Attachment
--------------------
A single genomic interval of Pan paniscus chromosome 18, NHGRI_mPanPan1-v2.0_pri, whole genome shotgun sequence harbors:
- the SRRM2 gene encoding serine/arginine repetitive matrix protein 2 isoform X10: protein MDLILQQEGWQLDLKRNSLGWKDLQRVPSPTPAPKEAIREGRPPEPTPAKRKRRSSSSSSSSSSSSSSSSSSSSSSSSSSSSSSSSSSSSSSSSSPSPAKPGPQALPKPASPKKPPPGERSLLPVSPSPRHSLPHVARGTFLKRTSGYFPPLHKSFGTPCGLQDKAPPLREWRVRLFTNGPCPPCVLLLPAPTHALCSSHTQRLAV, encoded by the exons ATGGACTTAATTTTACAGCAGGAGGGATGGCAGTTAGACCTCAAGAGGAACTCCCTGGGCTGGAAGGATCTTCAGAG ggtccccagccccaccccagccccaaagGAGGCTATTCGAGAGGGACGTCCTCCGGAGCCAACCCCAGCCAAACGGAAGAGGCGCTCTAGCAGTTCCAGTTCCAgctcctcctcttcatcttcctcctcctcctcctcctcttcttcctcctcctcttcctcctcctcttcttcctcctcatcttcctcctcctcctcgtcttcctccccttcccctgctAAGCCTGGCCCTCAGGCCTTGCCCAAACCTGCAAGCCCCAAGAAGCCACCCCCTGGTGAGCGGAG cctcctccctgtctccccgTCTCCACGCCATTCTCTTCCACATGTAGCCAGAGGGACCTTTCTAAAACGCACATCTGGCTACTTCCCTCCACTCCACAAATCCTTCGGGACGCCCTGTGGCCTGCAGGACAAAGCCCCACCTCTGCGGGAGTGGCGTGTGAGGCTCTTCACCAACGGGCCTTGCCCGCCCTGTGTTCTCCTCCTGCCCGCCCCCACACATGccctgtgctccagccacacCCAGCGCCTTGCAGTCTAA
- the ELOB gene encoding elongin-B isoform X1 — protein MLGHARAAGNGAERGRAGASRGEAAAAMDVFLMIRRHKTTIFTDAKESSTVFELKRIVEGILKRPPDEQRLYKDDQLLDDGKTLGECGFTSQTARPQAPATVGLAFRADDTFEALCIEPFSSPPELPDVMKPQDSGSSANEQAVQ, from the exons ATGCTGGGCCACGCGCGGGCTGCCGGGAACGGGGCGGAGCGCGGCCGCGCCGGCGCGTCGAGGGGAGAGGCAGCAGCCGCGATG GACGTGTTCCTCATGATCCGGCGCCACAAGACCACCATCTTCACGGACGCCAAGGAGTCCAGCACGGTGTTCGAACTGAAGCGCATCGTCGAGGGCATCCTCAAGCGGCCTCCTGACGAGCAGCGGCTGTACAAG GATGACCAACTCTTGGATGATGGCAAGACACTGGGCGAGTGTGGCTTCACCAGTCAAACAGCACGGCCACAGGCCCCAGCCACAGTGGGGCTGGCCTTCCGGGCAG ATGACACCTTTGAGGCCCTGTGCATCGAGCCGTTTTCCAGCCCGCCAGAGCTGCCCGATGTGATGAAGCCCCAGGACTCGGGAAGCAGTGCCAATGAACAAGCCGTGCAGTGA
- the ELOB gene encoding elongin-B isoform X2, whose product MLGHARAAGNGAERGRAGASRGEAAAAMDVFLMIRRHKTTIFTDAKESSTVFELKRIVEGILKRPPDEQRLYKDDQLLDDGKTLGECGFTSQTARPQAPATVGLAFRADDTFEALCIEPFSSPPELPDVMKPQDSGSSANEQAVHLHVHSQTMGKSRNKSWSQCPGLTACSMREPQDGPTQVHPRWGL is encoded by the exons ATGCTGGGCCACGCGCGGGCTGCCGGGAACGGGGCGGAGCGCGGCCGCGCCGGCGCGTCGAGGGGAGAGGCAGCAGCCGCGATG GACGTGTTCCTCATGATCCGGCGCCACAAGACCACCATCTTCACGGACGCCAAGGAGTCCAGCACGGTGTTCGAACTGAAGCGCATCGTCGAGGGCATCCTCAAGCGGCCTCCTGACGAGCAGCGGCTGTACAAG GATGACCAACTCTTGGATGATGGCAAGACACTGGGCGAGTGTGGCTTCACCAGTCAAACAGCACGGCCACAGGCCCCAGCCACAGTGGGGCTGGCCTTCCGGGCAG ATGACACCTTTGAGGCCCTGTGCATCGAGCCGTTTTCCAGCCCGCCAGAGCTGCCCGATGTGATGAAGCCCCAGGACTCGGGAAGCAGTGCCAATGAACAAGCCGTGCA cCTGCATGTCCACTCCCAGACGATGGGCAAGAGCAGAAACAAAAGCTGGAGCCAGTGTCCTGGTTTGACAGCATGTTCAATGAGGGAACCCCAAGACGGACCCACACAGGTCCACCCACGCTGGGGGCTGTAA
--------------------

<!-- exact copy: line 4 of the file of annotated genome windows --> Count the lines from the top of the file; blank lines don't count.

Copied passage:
- the ELOB gene encoding elongin-B isoform X2, whose product MLGHARAAGNGAERGRAGASRGEAAAAMDVFLMIRRHKTTIFTDAKESSTVFELKRIVEGILKRPPDEQRLYKDDQLLDDGKTLGECGFTSQTARPQAPATVGLAFRADDTFEALCIEPFSSPPELPDVMKPQDSGSSANEQAVHLHVHSQTMGKSRNKSWSQCPGLTACSMREPQDGPTQVHPRWGL is encoded by the exons ATGCTGGGCCACGCGCGGGCTGCCGGGAACGGGGCGGAGCGCGGCCGCGCCGGCGCGTCGAGGGGAGAGGCAGCAGCCGCGATG GACGTGTTCCTCATGATCCGGCGCCACAAGACCACCATCTTCACGGACGCCAAGGAGTCCAGCACGGTGTTCGAACTGAAGCGCATCGTCGAGGGCATCCTCAAGCGGCCTCCTGACGAGCAGCGGCTGTACAAG GATGACCAACTCTTGGATGATGGCAAGACACTGGGCGAGTGTGGCTTCACCAGTCAAACAGCACGGCCACAGGCCCCAGCCACAGTGGGGCTGGCCTTCCGGGCAG ATGACACCTTTGAGGCCCTGTGCATCGAGCCGTTTTCCAGCCCGCCAGAGCTGCCCGATGTGATGAAGCCCCAGGACTCGGGAAGCAGTGCCAATGAACAAGCCGTGCA cCTGCATGTCCACTCCCAGACGATGGGCAAGAGCAGAAACAAAAGCTGGAGCCAGTGTCCTGGTTTGACAGCATGTTCAATGAGGGAACCCCAAGACGGACCCACACAGGTCCACCCACGCTGGGGGCTGTAA